Japan extends its own sanctions on North Korea for another 2 years – tech2.org

Japan extends its own sanctions on North Korea for another 2 years

National review

Biden’s State Department clears Iran’s body count in time for talks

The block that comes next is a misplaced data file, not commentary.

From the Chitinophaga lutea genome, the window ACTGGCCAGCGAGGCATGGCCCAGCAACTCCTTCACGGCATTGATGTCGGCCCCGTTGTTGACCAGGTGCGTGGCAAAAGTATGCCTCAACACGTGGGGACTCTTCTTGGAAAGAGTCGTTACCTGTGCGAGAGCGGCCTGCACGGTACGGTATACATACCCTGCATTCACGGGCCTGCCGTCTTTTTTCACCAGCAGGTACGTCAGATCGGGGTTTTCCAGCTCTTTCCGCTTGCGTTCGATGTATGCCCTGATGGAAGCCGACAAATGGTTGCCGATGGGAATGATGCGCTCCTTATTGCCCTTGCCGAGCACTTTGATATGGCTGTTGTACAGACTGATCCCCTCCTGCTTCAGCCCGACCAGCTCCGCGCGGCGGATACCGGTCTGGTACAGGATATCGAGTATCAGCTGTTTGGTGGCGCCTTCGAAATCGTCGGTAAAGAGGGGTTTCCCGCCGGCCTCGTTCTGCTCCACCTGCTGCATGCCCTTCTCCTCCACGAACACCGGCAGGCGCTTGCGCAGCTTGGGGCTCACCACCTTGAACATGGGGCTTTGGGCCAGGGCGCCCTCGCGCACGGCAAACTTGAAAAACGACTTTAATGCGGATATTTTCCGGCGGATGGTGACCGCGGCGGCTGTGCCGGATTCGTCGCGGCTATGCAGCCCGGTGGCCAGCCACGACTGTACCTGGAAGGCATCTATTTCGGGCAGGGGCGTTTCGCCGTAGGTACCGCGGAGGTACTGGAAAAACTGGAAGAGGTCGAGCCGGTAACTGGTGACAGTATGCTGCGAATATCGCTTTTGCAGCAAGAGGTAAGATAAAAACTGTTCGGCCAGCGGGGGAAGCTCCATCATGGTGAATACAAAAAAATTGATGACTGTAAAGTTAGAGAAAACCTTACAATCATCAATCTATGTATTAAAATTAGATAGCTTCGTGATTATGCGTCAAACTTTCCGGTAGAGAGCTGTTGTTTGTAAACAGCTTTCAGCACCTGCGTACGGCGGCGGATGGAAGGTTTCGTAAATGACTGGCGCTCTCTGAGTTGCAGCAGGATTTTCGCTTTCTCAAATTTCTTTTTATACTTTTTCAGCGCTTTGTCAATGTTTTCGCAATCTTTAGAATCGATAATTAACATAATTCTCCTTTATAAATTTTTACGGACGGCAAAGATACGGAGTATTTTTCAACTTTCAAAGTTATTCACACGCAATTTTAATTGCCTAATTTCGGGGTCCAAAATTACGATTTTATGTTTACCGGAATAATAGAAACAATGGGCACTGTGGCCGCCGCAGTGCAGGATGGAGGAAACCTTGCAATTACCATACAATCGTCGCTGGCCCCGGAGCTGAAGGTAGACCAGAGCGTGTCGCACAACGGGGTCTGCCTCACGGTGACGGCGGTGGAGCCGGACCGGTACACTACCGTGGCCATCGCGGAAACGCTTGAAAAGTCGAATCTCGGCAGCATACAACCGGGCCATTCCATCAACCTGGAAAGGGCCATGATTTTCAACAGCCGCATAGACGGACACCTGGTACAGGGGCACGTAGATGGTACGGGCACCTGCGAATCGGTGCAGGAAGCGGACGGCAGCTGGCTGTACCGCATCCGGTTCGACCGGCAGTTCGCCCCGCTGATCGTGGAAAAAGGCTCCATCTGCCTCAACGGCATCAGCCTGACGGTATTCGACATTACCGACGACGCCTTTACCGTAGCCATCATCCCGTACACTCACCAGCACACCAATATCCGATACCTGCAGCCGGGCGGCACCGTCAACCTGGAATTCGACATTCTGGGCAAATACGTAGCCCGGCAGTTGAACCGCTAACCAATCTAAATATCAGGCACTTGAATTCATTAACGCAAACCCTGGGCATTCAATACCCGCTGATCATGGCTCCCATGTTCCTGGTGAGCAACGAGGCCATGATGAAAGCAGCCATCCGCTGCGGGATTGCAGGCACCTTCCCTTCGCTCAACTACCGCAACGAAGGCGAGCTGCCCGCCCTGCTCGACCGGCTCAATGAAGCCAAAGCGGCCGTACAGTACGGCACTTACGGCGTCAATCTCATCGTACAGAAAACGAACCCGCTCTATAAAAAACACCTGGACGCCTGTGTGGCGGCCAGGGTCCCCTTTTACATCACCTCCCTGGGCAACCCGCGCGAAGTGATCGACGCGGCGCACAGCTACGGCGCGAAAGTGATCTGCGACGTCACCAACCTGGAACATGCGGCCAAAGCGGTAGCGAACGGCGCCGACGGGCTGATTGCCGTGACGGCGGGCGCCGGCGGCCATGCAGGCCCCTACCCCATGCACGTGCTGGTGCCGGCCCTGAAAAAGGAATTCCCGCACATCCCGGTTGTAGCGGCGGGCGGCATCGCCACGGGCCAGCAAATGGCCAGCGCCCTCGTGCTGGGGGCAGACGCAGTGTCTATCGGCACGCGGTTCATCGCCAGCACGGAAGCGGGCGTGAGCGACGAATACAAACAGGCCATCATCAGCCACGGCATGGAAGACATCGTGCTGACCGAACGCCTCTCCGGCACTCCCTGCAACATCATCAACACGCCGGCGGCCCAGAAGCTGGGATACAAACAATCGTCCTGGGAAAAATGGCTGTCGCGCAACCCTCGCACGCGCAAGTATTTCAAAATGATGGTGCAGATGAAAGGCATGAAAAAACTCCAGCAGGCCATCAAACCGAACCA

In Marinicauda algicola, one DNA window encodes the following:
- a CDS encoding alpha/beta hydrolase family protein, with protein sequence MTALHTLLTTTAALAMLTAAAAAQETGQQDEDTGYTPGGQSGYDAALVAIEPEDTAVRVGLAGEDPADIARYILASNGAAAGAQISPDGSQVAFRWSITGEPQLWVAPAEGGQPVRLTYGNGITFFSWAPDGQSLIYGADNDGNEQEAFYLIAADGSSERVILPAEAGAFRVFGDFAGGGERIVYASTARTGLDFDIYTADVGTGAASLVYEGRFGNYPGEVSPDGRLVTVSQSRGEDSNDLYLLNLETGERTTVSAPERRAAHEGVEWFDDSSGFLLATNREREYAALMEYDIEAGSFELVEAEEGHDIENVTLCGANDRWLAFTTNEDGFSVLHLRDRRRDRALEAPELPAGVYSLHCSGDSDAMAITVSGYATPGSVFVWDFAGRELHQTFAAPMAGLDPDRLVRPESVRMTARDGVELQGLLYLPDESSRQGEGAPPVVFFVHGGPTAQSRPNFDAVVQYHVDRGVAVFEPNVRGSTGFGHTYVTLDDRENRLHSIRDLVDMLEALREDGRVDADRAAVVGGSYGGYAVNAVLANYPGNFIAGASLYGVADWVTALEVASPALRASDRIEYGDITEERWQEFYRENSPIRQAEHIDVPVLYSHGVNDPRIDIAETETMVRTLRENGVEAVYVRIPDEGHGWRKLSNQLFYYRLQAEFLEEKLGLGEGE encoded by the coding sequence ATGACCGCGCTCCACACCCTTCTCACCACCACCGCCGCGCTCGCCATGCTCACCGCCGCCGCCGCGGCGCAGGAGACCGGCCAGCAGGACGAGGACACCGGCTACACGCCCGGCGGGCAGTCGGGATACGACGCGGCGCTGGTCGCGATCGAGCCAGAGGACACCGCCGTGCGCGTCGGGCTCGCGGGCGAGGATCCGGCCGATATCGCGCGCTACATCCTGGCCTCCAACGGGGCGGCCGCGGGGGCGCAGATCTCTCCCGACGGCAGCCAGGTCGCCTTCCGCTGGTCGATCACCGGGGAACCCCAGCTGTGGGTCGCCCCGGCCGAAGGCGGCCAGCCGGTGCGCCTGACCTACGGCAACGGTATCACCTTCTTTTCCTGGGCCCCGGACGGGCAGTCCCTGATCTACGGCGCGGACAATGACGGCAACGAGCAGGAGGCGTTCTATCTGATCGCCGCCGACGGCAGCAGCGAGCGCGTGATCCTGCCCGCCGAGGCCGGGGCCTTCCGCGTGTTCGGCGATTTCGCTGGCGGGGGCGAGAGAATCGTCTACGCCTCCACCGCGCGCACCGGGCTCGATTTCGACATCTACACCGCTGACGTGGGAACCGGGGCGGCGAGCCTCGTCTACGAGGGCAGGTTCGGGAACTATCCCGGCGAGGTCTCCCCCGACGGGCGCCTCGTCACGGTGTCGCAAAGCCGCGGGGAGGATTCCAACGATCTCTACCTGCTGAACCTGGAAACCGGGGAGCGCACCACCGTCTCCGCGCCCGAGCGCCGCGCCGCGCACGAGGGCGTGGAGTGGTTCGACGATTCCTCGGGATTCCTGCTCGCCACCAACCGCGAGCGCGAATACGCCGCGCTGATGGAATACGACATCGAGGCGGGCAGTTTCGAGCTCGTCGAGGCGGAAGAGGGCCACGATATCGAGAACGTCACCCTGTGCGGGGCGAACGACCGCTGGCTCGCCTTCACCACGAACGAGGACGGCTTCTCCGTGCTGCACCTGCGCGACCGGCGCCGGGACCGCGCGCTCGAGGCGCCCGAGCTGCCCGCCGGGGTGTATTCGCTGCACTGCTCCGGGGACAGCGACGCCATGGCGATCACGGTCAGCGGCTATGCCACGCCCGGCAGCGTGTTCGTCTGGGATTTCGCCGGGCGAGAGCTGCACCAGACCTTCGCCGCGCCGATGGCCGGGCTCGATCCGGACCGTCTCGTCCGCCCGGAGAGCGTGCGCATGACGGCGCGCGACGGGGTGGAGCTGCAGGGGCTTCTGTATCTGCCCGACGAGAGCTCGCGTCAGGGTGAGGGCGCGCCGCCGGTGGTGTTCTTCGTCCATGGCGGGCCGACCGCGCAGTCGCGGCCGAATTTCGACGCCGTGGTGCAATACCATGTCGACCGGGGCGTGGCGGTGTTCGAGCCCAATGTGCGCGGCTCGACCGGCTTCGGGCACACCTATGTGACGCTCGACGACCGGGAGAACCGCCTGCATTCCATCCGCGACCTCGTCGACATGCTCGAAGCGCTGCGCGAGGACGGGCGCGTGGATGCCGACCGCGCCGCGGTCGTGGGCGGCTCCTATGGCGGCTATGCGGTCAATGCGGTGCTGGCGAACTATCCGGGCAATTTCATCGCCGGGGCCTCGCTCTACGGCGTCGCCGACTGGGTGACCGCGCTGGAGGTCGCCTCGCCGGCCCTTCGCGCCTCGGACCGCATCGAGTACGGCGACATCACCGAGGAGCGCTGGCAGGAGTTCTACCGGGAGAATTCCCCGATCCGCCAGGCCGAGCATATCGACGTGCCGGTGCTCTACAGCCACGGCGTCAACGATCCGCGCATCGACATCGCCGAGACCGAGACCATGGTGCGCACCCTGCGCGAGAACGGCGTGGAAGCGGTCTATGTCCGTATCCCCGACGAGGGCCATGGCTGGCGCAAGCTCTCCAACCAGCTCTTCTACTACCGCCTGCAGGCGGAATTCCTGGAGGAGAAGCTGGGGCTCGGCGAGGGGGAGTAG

In his first address to the State Department in early February, President Biden ambitiously described the need for the American leadership to counter what he called “this new moment of advance of authoritarianism” around the world. Most political scientists agree that authoritarian states are primarily concerned with quelling internal opposition and attempts to short-circuit the political process within a state, especially using harsh means, to maintain the status quo. By that standard, Iran’s theocracy is certainly authoritarian. From the moment Ayatollah Ruhollah Khomeini and his Islamist supporters seized power in Iran in 1979, the regime has existed by maintaining a reign of terror over its citizens. And yet, even while denouncing the “advance of authoritarianism,” the Biden administration engages in a diplomatic tango with the mullahs who run the Islamic Republic. Tomorrow, the United States and Iran will resume talks in Vienna, in what diplomats described as “the most extensive effort to shore up the deal since President Biden took office in January.” Clearly, for this administration, the definition of “authoritarian” is flexible; it seems to disappear when it is ideologically convenient. Unfortunately for its citizens, Iran’s record of actual authoritarian behavior has existed for more than four decades without fading. Iran’s human rights violations include: routine, arbitrary or illegal killings and arrests; torture and other cruel, inhuman or degrading treatment or punishment; forced confessions often obtained through torture; transmission of forced confessions in national media; unfair trials without the appearance of due process; sexual abuse; disappearance of individuals; repression of civil liberties, including freedom of the press, freedom of the Internet, academic freedom, and freedom of peaceful assembly; and discrimination against women, girls, the LGBT community, and ethnic and religious minorities. In the wake of street protests that began with the 2009 “Green Movement”, the regime reorganized its intelligence apparatus to create a vast system of surveillance and repression to quell internal dissent. Still, millions of Iranians have since taken to the streets calling for an end to the religious fundamentalist government. The regime responded by shooting protesters with live ammunition. As the State Department recounts in its annual report on human rights under the Trump presidency, this brutal use of force left more than 1,500 dead, 7,000 injured and 12,000 detained in Iranian prisons. However, last month, Biden’s new State Department removed a key paragraph from that report on Iran, which covered the number of Iranian citizens killed by the regime, from 1,500 to 304. The new smaller figure comes from Amnesty International, which in turn has admitted that the evaluation of casualties is incomplete. The larger figure, which is obviously more likely, came from the Iranian regime figures themselves, who admitted that the police had massacred 1,500 protesters. For once, a Democratic administration does not trust Iranian officials. By removing the text, the State Department believes it can allay outrage against its upcoming diplomatic proposals to Tehran by downplaying the mullah’s brutal body count. Like the Obama administration, in which many of these same government officials once served, it is much more difficult to reach a nuclear deal with the mullahs of Tehran the more the American people know about the crimes of the Islamic Republic. If the Biden administration really gets into the business of laundering Iranian body counts, it has a lot of work ahead of it. Just last month in its Balochistan province, Iran again used deadly force against protesters, killing at least 12 people. Even as these atrocities are now downplayed and gone in Washington, Iran’s persistent protest movements have illustrated citizens’ rejection of the regime, a fact that should stop the Biden administration as they seek a new deal with Iran’s mullahs. Biden’s foreign policy team has inherited a weak Iran. The Trump administration’s “maximum pressure” campaign left the Iranian economy in tatters, with a currency almost worthless. And the Iranian people’s willingness to confront the regime for its political and social repression, coupled with the government’s failed COVID response, has left the regime vulnerable. President Biden has influence, if he wants to use it. Any contemplation of sanctions relief or negotiation of new accords with Iran must depend on the regime ending its egregious human rights violations and dismantling its invasive surveillance system. To fulfill his own mandate to confront “authoritarianism”, Biden must hold the regime accountable for its grave human rights violations committed against the citizens of Iran.

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